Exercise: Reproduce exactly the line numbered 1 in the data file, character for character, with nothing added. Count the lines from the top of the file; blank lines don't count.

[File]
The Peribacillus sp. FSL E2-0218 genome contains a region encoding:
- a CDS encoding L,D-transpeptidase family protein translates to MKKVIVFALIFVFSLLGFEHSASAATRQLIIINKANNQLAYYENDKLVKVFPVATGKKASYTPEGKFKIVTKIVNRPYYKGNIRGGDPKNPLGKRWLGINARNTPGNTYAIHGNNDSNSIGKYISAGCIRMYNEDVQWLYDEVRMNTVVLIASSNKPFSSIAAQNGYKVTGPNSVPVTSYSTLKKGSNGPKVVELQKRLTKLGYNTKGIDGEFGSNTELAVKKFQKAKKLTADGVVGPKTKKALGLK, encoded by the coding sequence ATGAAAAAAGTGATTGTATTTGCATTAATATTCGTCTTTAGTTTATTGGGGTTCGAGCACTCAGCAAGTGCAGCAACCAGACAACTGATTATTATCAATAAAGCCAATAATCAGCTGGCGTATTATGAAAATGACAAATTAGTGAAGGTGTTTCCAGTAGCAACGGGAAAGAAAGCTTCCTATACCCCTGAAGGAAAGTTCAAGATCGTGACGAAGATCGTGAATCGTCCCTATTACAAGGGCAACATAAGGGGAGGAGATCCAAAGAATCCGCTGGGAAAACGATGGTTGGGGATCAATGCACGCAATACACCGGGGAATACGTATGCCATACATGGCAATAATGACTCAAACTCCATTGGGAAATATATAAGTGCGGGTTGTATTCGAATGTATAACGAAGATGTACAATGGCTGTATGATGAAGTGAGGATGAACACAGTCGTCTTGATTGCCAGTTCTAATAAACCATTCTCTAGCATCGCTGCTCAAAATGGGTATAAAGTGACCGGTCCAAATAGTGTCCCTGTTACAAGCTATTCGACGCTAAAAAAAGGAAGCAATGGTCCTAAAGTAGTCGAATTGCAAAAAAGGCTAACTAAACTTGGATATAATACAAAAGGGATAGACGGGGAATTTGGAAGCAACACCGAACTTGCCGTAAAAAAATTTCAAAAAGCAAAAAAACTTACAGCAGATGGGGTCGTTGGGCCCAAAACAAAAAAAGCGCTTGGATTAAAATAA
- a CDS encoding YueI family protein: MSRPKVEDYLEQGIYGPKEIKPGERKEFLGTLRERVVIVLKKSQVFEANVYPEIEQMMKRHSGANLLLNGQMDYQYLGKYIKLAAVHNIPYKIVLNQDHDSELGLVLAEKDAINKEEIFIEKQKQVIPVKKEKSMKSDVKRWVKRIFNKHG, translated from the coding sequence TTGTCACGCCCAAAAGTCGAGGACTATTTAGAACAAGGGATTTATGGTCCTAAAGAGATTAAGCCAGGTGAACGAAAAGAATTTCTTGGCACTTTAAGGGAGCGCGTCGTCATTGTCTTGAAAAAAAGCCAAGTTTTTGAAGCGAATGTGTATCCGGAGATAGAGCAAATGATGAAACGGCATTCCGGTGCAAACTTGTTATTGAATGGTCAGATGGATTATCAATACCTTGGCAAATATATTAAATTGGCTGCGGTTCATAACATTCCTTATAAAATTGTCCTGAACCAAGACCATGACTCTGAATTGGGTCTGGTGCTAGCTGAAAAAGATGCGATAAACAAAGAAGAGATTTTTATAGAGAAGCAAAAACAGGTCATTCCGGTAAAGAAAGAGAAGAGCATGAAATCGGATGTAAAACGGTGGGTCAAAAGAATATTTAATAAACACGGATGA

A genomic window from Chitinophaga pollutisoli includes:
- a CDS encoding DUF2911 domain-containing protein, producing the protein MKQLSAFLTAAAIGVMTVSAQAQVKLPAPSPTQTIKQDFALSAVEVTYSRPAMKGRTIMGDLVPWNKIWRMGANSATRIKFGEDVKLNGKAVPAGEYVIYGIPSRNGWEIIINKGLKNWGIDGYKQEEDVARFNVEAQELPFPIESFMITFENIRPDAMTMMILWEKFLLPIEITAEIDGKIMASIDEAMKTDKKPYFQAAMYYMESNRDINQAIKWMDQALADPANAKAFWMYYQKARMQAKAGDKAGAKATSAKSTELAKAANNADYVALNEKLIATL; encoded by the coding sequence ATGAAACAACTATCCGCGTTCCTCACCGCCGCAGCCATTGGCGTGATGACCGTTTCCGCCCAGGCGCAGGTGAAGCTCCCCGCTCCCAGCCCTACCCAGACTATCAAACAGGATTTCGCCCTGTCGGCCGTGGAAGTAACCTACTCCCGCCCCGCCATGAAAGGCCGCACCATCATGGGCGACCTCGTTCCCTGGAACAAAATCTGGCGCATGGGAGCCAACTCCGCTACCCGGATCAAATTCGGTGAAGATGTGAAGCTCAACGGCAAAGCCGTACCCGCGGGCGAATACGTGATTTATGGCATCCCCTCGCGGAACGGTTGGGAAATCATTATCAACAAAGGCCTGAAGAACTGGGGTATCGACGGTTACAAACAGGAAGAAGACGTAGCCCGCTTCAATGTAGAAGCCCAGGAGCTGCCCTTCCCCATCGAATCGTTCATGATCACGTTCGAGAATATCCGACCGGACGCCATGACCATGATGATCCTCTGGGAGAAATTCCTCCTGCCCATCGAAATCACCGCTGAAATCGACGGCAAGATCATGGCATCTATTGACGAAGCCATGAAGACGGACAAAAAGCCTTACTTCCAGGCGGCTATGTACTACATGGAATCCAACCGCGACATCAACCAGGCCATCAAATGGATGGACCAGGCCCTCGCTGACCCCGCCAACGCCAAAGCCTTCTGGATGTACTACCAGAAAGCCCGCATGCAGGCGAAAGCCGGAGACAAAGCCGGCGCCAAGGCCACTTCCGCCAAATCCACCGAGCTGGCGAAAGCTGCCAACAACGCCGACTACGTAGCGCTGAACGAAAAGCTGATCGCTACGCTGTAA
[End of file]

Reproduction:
The Peribacillus sp. FSL E2-0218 genome contains a region encoding: